After having lived in Wassenaar for a brief period, Valk started traveling through the Nederlands with a horse-drawn caravan in 1921. Groningen, where his brother and sculptor Willem Valk lived, was his ultimate goal. While travelling, he got by through the sale of drawings and the painting of advertisements and more. The cards sent to his family back in Leiden give us a good insight into this sometimes harsh journey.

Years spent teaching in Arnhem

Eventually, Valk wouldn’t reach Groningen during his journey in 1921. Ending up in Gelderland, he came into contact with the board of the Genootschap Kunst-Oefening (Society of Art Practitioners) in Arnhem, which would later become the Academy for Visual Arts. After an unhappy period in which Valk was desparately looking for his own style, Valk began teaching there in 1926, including courses in drawing heads and models. He would also establish the Graphic Department at the academy. His students in Arnhem, including Klaas Gubbles and Marc Brusse, were very grateful for his work. His teaching method focused on the development of the students themselves; he always avoided enforcing a certain – let alone his own – style on them.

Hendrik Valk, Designs for a picture book for children (1928)
Hendrik Valk, Designs for a picture book for children (1928) Private collection


In Arnhem, Hendrik Valk also become very involved in the world of the theatre. As a result, he also designed various scenery pieces and costumes for groups such as the East Dutch Theatre, which was led by Albert van Dalsum.

Drawings of costumes for Shakespeare’s ‘The Merchant of Venice’(no date).
Drawings of costumes for Shakespeare’s ‘The Merchant of Venice’(no date). Premiered in 1922, with the cast including Louis Bouwmeester
Hendrik Valk, Scenery design (no date)
Hendrik Valk, Scenery design (no date)

An artist during the war

Little changed for Valk during the first years of the Second World War, as he just continued his work at the Academy. It was only after the Battle for Arnhem in 1944, when a large part of his oeuvre was destroyed by invading German soldiers and the devastating bombardment of the city, that his work was affected. His family was evacuated to Garderen on the Veluwe. His works on Eternit (a compressed, petrified mixture) were destroyed by the German soldiers and used for building barricades. Fortunately, The Breakfast was spared, as it was with Valk’s brother Willem in Groningen at the time. While staying in Garderen, Valk painted a realistic depiction and traded it for food. After the war, the family was able to return to Arnhem, where Valk continued teaching at the Academy and again became a prominent figure in the city’s cultural life.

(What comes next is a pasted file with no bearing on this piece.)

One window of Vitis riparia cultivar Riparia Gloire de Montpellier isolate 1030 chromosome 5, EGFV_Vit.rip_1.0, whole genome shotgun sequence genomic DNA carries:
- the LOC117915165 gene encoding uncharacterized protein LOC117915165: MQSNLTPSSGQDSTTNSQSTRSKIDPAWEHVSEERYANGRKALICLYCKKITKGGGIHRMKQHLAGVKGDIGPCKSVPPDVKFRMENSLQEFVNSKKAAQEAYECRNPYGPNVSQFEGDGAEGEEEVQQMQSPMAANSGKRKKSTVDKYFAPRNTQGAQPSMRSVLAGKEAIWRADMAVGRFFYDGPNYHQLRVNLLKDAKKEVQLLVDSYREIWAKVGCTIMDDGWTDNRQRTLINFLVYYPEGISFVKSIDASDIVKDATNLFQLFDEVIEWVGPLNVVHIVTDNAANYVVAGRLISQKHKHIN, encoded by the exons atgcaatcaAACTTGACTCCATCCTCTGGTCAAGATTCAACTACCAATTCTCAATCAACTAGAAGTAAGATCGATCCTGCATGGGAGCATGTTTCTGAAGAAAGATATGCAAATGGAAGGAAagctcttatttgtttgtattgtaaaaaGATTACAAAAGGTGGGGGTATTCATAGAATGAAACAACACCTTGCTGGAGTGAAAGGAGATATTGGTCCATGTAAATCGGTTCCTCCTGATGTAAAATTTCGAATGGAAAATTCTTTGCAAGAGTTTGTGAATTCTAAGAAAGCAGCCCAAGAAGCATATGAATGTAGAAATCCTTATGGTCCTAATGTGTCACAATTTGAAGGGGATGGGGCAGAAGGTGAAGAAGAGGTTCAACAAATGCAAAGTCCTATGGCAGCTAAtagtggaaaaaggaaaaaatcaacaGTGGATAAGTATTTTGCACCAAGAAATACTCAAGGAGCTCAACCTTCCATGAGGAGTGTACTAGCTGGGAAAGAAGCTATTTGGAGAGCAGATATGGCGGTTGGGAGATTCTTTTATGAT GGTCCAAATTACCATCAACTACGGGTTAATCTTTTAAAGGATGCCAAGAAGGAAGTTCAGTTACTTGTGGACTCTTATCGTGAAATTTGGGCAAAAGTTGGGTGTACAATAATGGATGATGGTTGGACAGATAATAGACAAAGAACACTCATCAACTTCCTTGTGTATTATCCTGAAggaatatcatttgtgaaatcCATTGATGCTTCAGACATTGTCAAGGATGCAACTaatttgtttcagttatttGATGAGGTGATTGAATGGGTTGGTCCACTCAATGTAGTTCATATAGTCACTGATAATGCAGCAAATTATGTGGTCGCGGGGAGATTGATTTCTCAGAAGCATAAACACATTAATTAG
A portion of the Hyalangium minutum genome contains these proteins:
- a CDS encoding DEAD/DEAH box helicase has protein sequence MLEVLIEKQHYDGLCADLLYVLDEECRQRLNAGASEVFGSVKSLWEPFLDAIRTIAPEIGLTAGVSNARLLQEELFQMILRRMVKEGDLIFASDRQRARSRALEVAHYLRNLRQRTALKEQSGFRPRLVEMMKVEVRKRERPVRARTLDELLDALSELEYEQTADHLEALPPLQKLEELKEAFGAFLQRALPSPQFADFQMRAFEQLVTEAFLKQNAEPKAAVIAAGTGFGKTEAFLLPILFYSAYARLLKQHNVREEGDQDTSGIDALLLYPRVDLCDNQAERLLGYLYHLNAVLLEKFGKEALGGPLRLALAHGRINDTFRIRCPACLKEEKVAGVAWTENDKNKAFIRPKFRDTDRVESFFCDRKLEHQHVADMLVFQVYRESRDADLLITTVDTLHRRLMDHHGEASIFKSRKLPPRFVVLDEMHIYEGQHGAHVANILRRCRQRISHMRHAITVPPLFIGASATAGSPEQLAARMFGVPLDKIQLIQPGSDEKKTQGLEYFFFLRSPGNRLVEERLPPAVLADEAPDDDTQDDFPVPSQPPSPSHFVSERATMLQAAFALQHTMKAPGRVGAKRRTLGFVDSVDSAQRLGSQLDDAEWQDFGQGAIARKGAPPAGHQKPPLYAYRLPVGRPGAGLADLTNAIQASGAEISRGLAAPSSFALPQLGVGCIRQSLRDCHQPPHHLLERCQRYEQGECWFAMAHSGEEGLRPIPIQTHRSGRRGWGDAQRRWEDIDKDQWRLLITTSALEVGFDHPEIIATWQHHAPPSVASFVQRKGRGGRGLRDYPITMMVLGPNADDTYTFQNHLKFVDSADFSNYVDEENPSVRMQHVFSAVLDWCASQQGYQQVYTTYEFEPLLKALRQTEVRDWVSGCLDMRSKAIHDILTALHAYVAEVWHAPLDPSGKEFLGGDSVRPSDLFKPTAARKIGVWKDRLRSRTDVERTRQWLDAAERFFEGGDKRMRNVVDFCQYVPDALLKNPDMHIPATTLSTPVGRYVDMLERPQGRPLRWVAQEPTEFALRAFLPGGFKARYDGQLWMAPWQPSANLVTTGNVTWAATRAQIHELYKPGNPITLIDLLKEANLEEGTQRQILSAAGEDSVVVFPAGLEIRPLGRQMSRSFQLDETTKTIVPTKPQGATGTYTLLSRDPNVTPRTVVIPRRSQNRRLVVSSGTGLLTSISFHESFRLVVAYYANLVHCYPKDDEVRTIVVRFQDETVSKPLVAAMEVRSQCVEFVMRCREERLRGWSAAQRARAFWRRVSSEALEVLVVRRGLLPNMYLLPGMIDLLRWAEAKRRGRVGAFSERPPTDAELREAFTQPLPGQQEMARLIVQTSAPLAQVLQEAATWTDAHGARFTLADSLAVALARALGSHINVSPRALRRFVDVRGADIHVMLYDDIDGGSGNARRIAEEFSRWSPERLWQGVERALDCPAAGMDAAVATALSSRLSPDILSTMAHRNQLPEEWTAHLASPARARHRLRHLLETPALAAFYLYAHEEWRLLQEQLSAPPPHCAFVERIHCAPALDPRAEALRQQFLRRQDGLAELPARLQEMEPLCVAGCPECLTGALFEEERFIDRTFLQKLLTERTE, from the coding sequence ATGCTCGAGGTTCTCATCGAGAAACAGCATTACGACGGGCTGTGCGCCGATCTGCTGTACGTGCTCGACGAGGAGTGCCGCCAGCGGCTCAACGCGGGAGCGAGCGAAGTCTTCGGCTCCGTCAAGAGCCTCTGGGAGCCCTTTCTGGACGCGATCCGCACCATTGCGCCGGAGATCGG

For years, Hendrik Valk created the most diverse caricatures, especially for the weekly publication Groot-Arnhem (Greater Arnhem). Through them, he primarily criticized the lack of support and stimulation of artists in the region.

 Hendrik Valk, Caricature from 1936
Hendrik Valk, Caricature from 1936
Caricature ‘Holland on the citrus press’ (1937)
Caricature ‘Holland on the citrus press’ (1937)
Photo for Life Magazine (no date), of a celebration in Musis Sacrum in Arnhem. Valk and his students provided the decorations.
Photo for Life Magazine (no date), of a celebration in Musis Sacrum in Arnhem. Valk and his students provided the decorations. Hendrik Valk is standing to the left, wearing an Alpine hat. Photographer: Nat Farbman.

The later years

After retiring in 1973, exhibitions of Valk’s work followed each other in quick succession for several years, and interest in his oeuvre continued to exist for years after his death in 1986. Museum De Lakenhal exhibited his work in 1973, 1997 and now again in 2015.
His intractability has enabled Hendrik Valk to find a special place within Dutch art history, away from those clearly defined styles and artistic movements. Though the foundations of his philosophy are distant and diverse, from the Egyptian and Gothic visual cultures to medieval mystics such as Johannes Ruusbroec, his work remains remarkably clear and recognizable even today.

Design: Hendrik Valk
Design: Hendrik Valk

Interview with Hendrik Valk (revision 1997)

With thanks to

Else Valk and Stichting Valk


  • Alex de Vries, Hendrik Valk 1897-1986, 2005. Verschenen bij uitgeverij Terra Lannoo, Warnsveld.
  • Doris Wintgens Hötte, Hendrik Valk, Leiden 1997